If you’re a real estate investor or rental property owner, cash flow is an important metric to assess the value of your investments. The cash-on-cash return metric is one of the most commonly used cash flow measurements that can give you valuable insights into how well your rental property performs based on the actual cash received.
This blog post will look at cash-on-cash return and explain why it’s an essential metric for real estate investors and rental property owners. We’ll also discuss how to calculate cash-on-cash return and provide tips for interpreting the results so you can make better investment decisions.
Understanding cash-on-cash return is essential if you’re getting started as an investor or have been in the game for years. Read on to find out more!
What Is Cash-on-Cash Return?
Cash-on-cash return (or CoC return) measures annual pre-tax cash flow from an investment property. It is one of the most important metrics used in the real estate industry. It helps investors determine their actual or estimated pre-tax cash flow based on the annual income they earn from single-family, vacation rentals, and multifamily rental properties divided by the amount of cash invested in the property.
It’s a way to measure how much “cash back” or cash yield you are getting each year as an investor, considering all of your expenses, such as mortgage payments, repairs, and taxes. Cash-on-cash returns can be used to compare different investment opportunities within the same market or evaluate different markets against each other. This makes it a handy tool when deciding which real estate market suits you.
How to Calculate Cash-on-Cash Return
The cash-on-cash return formula is relatively simple:
- Rental Income – Expenses = Pre-Tax Cash Flow / Total Investment in Property
To calculate pre-tax cash flow for a given investment property, you’ll need to subtract annual expenses such as debt service, taxes, insurance premiums, and other operating costs from your pre-tax rental income. The pre-tax net cash flow can then be divided by the total cash invested in the property (including purchase price plus closing costs) to get the cash-on-cash return figure.
Cash-on-Cash Return Examples
Let’s look at two examples of calculating rental property cash-on-cash return. The first example assumes an investor pays all cash. In contrast, in the second example, an investor uses leverage by making a down payment and obtaining a mortgage for the balance of the purchase price.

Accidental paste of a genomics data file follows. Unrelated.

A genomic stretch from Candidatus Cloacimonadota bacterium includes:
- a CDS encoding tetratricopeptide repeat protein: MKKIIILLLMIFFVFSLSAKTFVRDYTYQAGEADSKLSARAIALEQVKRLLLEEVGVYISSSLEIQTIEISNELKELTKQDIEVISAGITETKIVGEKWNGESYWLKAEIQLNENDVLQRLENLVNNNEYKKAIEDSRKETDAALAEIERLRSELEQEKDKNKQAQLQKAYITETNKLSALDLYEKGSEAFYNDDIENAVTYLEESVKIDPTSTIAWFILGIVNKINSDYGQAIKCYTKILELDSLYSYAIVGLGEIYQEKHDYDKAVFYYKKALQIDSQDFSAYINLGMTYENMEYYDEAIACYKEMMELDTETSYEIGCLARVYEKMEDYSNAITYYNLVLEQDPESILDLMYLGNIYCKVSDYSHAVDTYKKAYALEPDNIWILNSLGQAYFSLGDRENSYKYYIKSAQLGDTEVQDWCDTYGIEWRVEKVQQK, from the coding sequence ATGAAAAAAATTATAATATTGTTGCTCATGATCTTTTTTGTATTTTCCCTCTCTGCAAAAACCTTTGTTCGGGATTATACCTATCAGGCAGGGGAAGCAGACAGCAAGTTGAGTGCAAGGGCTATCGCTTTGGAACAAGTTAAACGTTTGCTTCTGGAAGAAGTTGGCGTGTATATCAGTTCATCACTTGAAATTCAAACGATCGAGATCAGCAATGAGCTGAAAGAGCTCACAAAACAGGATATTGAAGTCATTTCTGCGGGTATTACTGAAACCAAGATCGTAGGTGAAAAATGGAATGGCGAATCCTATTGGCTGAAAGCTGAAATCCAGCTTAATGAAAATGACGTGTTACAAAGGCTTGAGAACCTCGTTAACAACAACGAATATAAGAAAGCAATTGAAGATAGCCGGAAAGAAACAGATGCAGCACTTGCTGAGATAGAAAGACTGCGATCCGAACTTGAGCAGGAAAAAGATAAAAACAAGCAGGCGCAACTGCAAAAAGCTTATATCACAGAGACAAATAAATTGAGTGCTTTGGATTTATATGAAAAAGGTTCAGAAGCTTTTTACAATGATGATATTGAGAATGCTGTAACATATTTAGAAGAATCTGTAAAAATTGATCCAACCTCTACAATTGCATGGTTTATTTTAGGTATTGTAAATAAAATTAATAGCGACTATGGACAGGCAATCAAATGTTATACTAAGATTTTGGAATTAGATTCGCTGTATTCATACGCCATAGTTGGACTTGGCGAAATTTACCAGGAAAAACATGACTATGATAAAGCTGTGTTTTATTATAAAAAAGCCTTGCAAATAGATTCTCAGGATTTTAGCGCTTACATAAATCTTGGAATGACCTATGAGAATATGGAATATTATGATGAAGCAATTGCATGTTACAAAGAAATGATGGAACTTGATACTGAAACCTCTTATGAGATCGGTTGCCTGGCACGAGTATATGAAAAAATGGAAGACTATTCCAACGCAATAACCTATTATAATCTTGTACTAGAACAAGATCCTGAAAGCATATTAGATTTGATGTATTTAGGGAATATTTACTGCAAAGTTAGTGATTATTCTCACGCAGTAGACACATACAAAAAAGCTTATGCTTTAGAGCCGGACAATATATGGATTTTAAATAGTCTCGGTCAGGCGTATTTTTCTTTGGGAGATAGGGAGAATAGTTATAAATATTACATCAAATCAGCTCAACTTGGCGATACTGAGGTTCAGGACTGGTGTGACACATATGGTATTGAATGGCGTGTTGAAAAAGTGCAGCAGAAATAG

Say you purchased an investment property for $150,000 in cash. If you received gross annual rent of $18,000 and spent $8,000 per year on operating expenses such as maintenance and repairs, property taxes, and landlord insurance, your pre-tax cash flow would be $10,000. After dividing that pre-tax cash flow by the total investment of $150,000, your cash-on-cash return for the property would be 6.7%:
- $18,000 Rental Income – $8,000 Annual Expenses = $10,000 Pre-Tax Cash Flow / $150,000 Total Investment in Property = 0.0666 or 6.7%
Cash-on-cash return with leverage
Leverage in real estate investing uses borrowed money, such as a loan or line of credit from a lender, to purchase an asset. This allows investors to control much more expensive properties than they could otherwise afford.
To illustrate, assume a property purchased at $150,000 with a 10% down payment ($15,000) produces a pre-tax cash flow of $2,000 after deducting all operating expenses, interest expenses, and mortgage payments. This results in an annual cash-on-cash return of 13.3%:
- $2,000 Pre-Tax Cash Flow / $15,000 Total Investment in Property = 0.1333 or 13.3%
This means that for each dollar invested in the property ($15,000), the investor will receive an average of thirteen cents in return during the first year of ownership. Compared to other investments, such as stocks or bonds, this is a very attractive return rate for real estate investors.
Leveraging increases potential returns on investments because it magnifies gains. However, leveraging can be risky if misused and can increase the investor’s exposure to financial losses. Therefore, it is essential for any investor considering leveraging in real estate investing in weighing the risks versus the rewards carefully before making any decisions.
What Is a Good Cash-on-Cash Return?
Cash flow analysis is an important tool for real estate investors and rental property owners to assess investment performance. When interpreting results from a cash flow analysis, it’s important to remember that higher numbers are generally better – meaning that higher pre-tax cash flows and higher returns indicate higher levels of profitability for an investment property.
It can also help to compare your results to the average pre-tax cash flow for similar properties in the same market. This will give you an idea of how your investment is performing relative to other properties in the area, which can provide valuable insights into future potential returns.
Factors Affecting Cash Return
Several factors can affect cash-on-cash return from a rental property. The first is the amount of rent charged to tenants, which will directly influence your pre-tax cash flow and subsequent cash on cash return. For example, a higher rent will generate more pre-tax income, resulting in a higher return on investment percentage. Conversely, lower rents may lead to diminishing returns.